Niamh Towey: Getting older means hangovers last a week

My sister’s grad reminds me that the days of getting pissed in a field are long gone

The Debs: I was glad to see at least one tradition had survived – the naggins strapped to the leg

The Debs: I was glad to see at least one tradition had survived – the naggins strapped to the leg

 

Naggins, dodgy upstyles and smudged lipgloss – those are my abiding memories of the grad. We call it the grad, but you might call it the debs or the prom – either way, you know the summer is coming to a close when these are in full flight.

What’s more, you know you’re getting on when your baby sister is going to it, and not you.

I pride myself in being one of the youngest in the office; mentioning it at every turn as if it were some kind of achievement and making seething jokes about my other colleagues being old.

I’ve always been well aware that all this gloating would eventually come back to bite me, but not as quickly as this.

There is no woman more adept at making me feel old than my little sister, who I thought would remain an annoying little twerp of a 10-year-old forever.

It turns out, though, that she’s the cool one now and I’m just faffing about trying to get my eight hours kip and wondering how she’s not perished in that crop top.

“Don’t forget to come home or Mum will kill you,” I told her, as she checked her clutch purse for lipgloss, lashes and ID.

Ellen was off to her grad, cool as a cucumber, without an ounce of fuss or pomp, while I scurried around her wondering if she had enough money and if there was room for flat shoes in the bag.

God, I even feel old and boring just writing that. How could it be a whole seven years since my own school leaving?

There was no silver Claddagh rings or diamante studded waistbands, no clear bra straps or fresh blonde streaks in her hair.

Her dress was simple and elegant, not like the bell-sleeved, silken nightmare I remember wearing.

There was no misplaced blue eyeliner or egregious red lipstick to match the shoes.

It was all subtle contour and flattering highlighter, muted nude matte lipstick and individual fake lashes.

Surely this was an abuse of the rite of passage? How could this be a grad without the visible knicker line or the orange coloured sweat patches on the underarm fabric?

Where was the matte mousse foundation and over-plucked eyebrows? The side-fringe and the layers in the hair that looked like a staircase?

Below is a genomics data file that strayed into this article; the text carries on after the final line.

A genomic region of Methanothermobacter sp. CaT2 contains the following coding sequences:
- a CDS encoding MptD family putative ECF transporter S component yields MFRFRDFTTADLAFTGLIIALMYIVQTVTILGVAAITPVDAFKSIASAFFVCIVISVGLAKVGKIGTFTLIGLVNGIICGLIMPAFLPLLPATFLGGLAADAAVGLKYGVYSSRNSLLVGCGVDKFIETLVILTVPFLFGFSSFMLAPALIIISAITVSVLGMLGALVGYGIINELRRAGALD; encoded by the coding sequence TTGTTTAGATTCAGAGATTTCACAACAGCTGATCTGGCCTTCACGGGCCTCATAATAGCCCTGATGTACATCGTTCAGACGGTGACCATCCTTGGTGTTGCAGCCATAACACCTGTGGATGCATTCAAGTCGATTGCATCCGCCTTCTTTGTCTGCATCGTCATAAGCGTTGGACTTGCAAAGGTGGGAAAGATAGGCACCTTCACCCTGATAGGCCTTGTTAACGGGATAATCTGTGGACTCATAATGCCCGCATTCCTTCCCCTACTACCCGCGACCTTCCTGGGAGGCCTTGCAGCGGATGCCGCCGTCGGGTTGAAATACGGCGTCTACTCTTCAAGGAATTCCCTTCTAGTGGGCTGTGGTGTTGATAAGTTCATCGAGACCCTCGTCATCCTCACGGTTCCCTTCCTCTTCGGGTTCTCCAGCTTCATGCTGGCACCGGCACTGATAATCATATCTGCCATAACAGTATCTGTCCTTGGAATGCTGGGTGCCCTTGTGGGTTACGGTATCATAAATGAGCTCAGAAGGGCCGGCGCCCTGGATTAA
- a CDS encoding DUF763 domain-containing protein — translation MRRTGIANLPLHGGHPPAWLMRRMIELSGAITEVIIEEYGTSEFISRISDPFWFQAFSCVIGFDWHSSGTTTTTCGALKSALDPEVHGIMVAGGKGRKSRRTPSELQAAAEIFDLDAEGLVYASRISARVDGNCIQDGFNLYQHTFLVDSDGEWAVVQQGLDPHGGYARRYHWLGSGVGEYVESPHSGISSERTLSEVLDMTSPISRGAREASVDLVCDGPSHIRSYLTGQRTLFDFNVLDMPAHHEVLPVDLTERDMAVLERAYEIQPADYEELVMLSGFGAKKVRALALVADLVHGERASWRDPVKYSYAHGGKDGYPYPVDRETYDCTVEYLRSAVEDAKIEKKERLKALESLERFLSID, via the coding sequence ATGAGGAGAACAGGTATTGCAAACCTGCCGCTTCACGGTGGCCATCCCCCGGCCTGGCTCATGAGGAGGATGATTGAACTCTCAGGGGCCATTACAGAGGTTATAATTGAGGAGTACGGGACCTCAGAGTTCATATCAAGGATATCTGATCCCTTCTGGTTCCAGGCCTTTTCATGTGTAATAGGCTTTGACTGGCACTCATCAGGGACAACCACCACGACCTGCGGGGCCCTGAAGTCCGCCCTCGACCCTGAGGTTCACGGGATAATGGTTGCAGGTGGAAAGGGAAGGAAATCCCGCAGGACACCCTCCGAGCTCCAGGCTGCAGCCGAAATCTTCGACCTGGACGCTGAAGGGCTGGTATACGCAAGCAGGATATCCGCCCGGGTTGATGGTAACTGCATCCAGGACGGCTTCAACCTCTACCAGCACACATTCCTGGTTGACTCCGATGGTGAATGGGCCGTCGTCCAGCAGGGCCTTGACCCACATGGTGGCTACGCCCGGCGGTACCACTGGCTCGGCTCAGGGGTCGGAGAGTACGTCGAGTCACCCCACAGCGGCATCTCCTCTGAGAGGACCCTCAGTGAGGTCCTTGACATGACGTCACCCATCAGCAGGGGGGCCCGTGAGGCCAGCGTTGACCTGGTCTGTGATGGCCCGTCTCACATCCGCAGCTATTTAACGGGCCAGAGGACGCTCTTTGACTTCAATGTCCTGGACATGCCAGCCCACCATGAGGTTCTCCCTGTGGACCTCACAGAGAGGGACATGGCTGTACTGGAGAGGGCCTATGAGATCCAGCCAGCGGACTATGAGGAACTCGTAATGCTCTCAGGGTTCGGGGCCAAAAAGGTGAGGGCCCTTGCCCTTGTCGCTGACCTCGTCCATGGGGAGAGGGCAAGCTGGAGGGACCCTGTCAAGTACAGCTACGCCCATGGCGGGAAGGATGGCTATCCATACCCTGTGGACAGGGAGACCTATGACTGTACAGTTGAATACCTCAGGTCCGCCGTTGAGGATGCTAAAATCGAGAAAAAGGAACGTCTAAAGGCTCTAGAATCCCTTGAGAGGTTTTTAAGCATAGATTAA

I was glad to see at least one tradition had survived – the naggins strapped to the leg. At least I’m not too old and uncool to be shocked by that.

“Well in fairness to Ellen she’d never do anything stupid, it’s great that we can trust her,” Mum said after she had left, reassuring herself and no one else.

I forced a nod of agreement and rolled my eyes when she turned her back. The secrets you’ll keep for a sister, eh?

Nobody needs to keep secrets for me anymore. Long gone are the days of drinking Jack Daniels in a field with the neighbours, under the guise of some mid-summer “camping”.

I would argue, though, that getting pissed drunk in a field with your mates is as close to “finding yourself” as any of us may ever get.

Not now though, oh no.

I couldn’t look at the sight of a drippy tent in a big soppy field – no amount of bourbon could lure me to those depths now.

I think about really old, boring things like where is best to buy fresh fish and how to get an extra month out of my bedding plants on the balcony.

Don’t get me wrong, I love a sup as much as the next 24-year-old, but the aftermath is beginning to turn into a two-day affair these days.

Day One of the hangover I can embrace; you accept the cravings for shit food, you wash the muck off your feet, mop up the puke in the hallway and throw away last night’s cans.

You can almost go to bed satisfied at a hangover day well spent.

But Day Two? Day Two, when it comes, is a fresh hell you never accounted for.

It’s that dry feeling in the mouth, the dull thump of a headache that never really went away and the inability to concentrate on anything other than what, exactly, am I doing with my life?

Give it a week though and you’re just about recovered and good to go again.

Ellen though? She wakes up the morning after her grad, having not gotten in the door until sunrise, makes a fruit smoothie and a cheese toastie and carries on like everything is totally fine.

Strangely enough, that’s because everything is fine for her. No puke, no crap food, no thump of doom in her head.

Perhaps she’s right, maybe I am getting old. Or maybe I just need to toughen up and get on with it. When it comes to the drinking championships, it’s those long dark nights in winter that stand to you. May the best woman win.

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